Romance narratives from Jane Austen and Charlotte Brontë on have been obsessed with class at least as much as love. But the 19th-century English obsession with fine distinctions of financial status has largely dropped away. Our society has huge inequalities, but they’re downplayed or finessed. Billionaires like Elon Musk and millionaires like Tucker Carlson claim to speak for the working class; everyone’s supposed to nod along and pretend that massive wealth inequalities don’t really affect how you live or who you are. Where’s the romance in that? Director Carlson Young’s new Amazon Prime film Upgraded has a brilliant answer. The class, and therefore the romance, is at the airport.
The movie’s meet cute twist is arranged at LaGuardia’s booking counter. Ana (Camila Mendes), a dead-broke assistant at Erwin art dealership, is ordered to travel to London at the last minute by her boss Claire (Maria Tomei). Claire’s other assistants bully Ana so mercilessly while getting tickets that the airline clerk takes pity on her and upgrades her to first class. As a result she ends up sitting next to wealthy scion William (Archie Renaux)—and when he mistakes her for her successful and wealthy boss, she doesn’t correct him.
Being upgraded turns Ana into a different, wealthier, more glamorous person. That’s the promise of romance, in which some prince or billionaire is always swooping in to fit the heroine with the right shoe and transform all their pumpkins into chariots.
Nowhere is the pumpkin-to-chariot pipeline more vividly present than at air travel transportation hubs. Especially since deregulation in the 1980s and 9/11 gave us permanent security theater, the airport experience has turned into a parodic ritual of hyper-capitalist dystopia. Everything’s for sale. You’ve got luggage? Great—as long as you pay more to check it. Don’t want to stand in an endless line waiting for your flight? Great! You can pay to bypass it. If you want to sleep while you wait for your flight, there are lounges—for a price.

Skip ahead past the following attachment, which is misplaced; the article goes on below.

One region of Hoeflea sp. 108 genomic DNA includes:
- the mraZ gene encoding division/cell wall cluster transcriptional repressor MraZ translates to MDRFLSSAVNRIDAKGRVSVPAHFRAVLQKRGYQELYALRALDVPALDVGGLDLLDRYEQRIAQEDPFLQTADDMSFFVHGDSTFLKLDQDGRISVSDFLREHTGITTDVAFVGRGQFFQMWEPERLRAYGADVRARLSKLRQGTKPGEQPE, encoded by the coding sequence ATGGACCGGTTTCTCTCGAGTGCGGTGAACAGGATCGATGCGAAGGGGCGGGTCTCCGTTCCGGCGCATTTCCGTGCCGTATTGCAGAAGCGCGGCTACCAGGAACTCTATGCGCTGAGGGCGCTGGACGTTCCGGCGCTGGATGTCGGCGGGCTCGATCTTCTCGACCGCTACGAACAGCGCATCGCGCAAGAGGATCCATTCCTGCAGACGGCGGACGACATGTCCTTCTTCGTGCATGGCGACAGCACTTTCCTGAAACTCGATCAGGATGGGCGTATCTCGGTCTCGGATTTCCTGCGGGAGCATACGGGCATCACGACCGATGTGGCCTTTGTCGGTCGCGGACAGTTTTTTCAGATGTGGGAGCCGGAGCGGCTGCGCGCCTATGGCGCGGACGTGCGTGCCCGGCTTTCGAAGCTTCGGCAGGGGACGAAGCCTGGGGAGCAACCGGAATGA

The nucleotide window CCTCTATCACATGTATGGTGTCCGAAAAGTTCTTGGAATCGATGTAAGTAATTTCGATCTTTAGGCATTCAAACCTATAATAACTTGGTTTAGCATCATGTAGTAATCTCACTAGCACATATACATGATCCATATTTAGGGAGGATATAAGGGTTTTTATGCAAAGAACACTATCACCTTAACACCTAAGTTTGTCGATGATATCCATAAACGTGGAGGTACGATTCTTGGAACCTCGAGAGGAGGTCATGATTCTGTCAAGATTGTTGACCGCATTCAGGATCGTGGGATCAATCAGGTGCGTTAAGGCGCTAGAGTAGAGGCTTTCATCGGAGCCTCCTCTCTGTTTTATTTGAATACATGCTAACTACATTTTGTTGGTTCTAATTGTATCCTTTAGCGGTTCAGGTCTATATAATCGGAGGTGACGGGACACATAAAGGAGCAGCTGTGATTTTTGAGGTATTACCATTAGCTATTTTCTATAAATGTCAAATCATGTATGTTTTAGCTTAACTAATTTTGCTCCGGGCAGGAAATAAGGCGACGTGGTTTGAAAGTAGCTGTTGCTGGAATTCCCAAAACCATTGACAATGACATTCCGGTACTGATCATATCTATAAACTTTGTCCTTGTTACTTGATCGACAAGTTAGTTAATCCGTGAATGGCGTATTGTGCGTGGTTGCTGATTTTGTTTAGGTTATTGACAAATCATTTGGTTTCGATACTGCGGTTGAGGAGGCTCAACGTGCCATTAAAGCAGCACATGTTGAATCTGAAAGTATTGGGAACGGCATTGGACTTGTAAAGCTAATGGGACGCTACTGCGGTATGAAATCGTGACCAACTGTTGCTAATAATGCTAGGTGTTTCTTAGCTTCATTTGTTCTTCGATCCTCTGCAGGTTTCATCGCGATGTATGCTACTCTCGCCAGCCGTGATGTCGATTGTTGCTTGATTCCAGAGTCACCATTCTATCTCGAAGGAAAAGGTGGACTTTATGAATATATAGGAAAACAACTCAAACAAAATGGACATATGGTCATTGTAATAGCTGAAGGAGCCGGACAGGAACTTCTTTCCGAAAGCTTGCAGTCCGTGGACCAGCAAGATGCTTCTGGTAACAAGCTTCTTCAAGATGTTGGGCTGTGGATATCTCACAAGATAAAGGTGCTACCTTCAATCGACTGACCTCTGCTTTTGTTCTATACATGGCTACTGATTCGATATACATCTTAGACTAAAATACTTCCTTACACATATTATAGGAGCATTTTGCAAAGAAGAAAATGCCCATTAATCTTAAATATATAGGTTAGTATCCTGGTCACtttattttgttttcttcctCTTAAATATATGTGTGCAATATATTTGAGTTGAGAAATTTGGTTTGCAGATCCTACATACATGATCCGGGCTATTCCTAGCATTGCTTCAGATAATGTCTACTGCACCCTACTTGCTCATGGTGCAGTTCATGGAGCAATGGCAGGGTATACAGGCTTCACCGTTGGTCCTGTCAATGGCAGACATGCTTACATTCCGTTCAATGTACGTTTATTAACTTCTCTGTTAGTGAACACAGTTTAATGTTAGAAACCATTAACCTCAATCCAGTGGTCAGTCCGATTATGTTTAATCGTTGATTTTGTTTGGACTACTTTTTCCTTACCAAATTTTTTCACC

And once you’re on the plane, there are seemingly millions of gradations of comfort and discomfort available for your lucre. Slightly more legroom in the emergency exit row? Want to sit with your small children? Want to travel in actual comfort, without your knees in your ears? You can pay for it all—and if you can’t pay, you can see just how lucky and comfortable the richer half is.
The airplane’s a miracle, not of travel, but of class consciousness. Small and large distinctions in income sit just feet away, as vivid and inescapable as the cramp in your back. The sad sacks in coach can twist, groan and gaze longingly at the first-class passengers with their mixed drinks and their legroom just as Austen’s Elizabeth gazed with longing at Darcy’s beautiful grounds at Pemberley.
Upgraded understands that link between envy, desire and daydream, and it capitalizes on the way that the distance between that seat over there and this seat over here can feel, mid-flight, like the difference between your own mundane scrounge and the glitter of your hopes. The rest of the movie can’t really live up to that insight. Ana and William have to get off the plane and onto the plot, with its more or less entertaining art world machinations and moral about how being someone you aren’t is fun but ultimately bad, even if it kind of gets you everything you want. Attractive people wear attractive outfits; everyone gets a happy-ever-after except for the people who don’t deserve one. If you hate fluffy romcoms, you’ll hate this. If you enjoy them, you could do worse.
But you have to admire the way Upgrade grasps its baggage, steps up to the ticket counter, and recognizes Cinderella standing there and hoping for a fairy godmother. Airports take you places. But they also put you in your place, reminding you, with a condescending chair to the knee that the greatest distance in the world is between those who have money and the rest of us.